Image: Manfredo Tafuri
Download the PDF of Manfredo Tafuri’s “‘Gay errancy’: Hypermoderns (postmoderns).”
It is well known that in Italy, Portoghesi launched a style that has been called “postmodern” with his Strada Novissima and a dense series of publications, and thus joined an international circuit that includes analogous “opinion-makers” such as Charles Jencks and Robert Stern. Portoghesi was different, though, in that he had a long theoretical and practical interest in the manipulation of historical signs: as we have seen, his first neobaroque experiments began in the late fifties. His more recent “manifestos” are linear. They contain an appeal for a “liberation from ideas” supposedly imposed upon architects and their beneficiaries by the “modern movement,” for a joyous rediscovery of the entire repertory of the I past, for expressive contaminations of the complexity of historical eras, and for a formal expressiveness linked to the recovery of the concepts of place and continuity. Portoghesi also engaged in a critique of the utopia of the “modern” and of its nihilistic character, which was spiritually grounded in the ideology of progress. “Liberation” is presented as overcoming avant-garde attempts to “reconstruct the universe,” and also as canceling incongruous duties, in order to recover the happiness of “rich languages” that have been lost. Echoes of the philosophical writings of [Martin] Heidegger, [Arnold] Gehlen, [Gilles] Deleuze, and [Emmanuel] Lévinas — listening, simulacrum, post-histoire, angel of history — possibly mediated by Mario Perniola and Gianni Vattimo, punctuate Portoghesi’s writings, as he travels the seas of contemporary thought, a voyage that, as we shall see, has its own particular significance.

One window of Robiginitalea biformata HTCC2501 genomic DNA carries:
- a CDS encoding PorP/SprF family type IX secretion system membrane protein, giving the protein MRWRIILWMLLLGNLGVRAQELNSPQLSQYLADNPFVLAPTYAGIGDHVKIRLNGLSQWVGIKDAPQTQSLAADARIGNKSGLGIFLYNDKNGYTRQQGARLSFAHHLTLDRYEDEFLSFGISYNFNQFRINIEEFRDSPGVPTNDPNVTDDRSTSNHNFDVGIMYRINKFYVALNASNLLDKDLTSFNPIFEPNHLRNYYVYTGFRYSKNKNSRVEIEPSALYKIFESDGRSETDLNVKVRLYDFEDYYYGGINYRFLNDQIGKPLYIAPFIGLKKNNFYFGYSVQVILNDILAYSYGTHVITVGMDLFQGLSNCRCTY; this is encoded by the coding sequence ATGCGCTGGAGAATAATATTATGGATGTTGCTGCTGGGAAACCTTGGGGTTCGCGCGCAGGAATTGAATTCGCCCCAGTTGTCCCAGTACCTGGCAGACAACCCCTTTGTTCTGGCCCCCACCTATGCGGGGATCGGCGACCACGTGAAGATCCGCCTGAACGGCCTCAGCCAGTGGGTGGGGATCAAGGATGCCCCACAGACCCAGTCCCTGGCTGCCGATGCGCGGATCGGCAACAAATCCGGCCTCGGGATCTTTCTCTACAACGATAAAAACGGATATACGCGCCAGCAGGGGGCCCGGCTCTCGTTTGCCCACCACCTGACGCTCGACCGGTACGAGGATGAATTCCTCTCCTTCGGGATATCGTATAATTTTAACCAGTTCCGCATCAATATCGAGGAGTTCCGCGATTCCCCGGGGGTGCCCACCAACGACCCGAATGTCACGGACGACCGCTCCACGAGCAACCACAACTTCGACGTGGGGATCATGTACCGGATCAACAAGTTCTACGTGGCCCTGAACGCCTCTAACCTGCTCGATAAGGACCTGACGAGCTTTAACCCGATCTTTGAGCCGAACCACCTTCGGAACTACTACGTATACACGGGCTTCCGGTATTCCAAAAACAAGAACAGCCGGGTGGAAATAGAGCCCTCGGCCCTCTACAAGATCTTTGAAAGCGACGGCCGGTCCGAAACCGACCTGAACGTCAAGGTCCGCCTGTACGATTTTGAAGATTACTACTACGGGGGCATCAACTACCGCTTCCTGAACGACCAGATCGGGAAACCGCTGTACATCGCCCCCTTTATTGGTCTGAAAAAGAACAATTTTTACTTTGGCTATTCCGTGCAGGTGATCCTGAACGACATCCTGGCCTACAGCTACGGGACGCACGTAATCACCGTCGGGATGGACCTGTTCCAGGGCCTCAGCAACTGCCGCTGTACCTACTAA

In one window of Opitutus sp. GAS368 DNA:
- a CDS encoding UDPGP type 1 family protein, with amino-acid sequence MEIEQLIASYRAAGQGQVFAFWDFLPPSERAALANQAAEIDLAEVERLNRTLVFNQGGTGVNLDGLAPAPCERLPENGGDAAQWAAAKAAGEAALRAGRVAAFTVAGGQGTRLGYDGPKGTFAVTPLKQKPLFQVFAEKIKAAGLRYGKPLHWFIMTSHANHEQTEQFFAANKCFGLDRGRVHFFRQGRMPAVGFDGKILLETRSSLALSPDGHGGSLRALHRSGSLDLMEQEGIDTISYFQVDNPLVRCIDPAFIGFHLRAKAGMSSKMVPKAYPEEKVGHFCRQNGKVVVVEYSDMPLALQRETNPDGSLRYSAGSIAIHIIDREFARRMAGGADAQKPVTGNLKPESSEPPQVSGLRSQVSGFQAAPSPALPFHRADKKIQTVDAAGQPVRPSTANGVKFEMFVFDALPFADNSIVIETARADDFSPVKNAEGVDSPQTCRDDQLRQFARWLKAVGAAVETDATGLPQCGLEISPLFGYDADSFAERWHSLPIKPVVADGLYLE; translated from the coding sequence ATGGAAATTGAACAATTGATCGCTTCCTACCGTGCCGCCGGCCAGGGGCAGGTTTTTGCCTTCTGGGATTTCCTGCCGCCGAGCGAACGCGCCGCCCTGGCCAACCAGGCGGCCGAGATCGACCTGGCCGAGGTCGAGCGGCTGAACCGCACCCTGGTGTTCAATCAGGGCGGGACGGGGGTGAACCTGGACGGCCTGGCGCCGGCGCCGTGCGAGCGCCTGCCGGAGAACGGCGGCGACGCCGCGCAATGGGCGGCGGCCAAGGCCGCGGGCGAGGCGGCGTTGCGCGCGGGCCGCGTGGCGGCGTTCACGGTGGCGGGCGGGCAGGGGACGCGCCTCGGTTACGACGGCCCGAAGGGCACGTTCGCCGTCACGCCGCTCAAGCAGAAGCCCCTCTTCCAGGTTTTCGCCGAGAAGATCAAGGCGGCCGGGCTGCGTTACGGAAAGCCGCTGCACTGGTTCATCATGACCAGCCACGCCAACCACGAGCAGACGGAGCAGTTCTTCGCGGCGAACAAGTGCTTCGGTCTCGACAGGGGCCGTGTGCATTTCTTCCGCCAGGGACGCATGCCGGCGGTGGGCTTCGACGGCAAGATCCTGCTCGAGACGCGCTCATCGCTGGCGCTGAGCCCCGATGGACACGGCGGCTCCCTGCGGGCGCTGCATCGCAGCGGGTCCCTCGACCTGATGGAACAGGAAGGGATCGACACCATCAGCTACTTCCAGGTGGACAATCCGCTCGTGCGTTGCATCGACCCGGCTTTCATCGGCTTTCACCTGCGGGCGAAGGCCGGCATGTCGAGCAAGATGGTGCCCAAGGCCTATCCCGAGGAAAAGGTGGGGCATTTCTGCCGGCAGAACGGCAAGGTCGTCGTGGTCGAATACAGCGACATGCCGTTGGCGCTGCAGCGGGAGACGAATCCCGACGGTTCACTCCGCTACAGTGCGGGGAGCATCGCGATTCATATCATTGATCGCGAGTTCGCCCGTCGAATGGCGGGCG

A hedonistic urge and a taste for citation, as well as free association and pastiche, counterbalance each other in the proposals of Portoghesi, whose theoretical production has been accompanied by skillful professional and promotional activities. This man and the review Eupalino soon became the focal points of a composite school intent on using design and writing to breathe new life into a stringent critique of the “modern,” thereby hailing the advent of a new era.
Portoghesi gathers almost all the motifs that have been floating about in the international architectural and philosophical debate of recent decades. His theoretical system accommodates a broad spectrum of issues: a critique of the linear concept of history, a reflection upon memory, the need for a new nonmetaphysical statute for truth, the emergence of new demands for identity and what can be imagined, the demand for peripheral identities, the cult of roots, and the explosion of ephemeral hedonisms. In fact, his cultural project is to make debate a priority once again, focused upon passwords such as the “end of prohibitionism,” rediscovered architecture, historical roots, and listening to the site and to history. In this way, the factors characterizing Italian architecture at the present — the multiplication of ideas and the slow formation of parameters of comparison — are flattened in a synthetic attempt, launched with the explicit goal of cultural “management.” And that is not all. The reduction of pluralism to a formula includes a study of the true nature of kitsch: there is an answer for everything, and the need for solutions predominates. Continue reading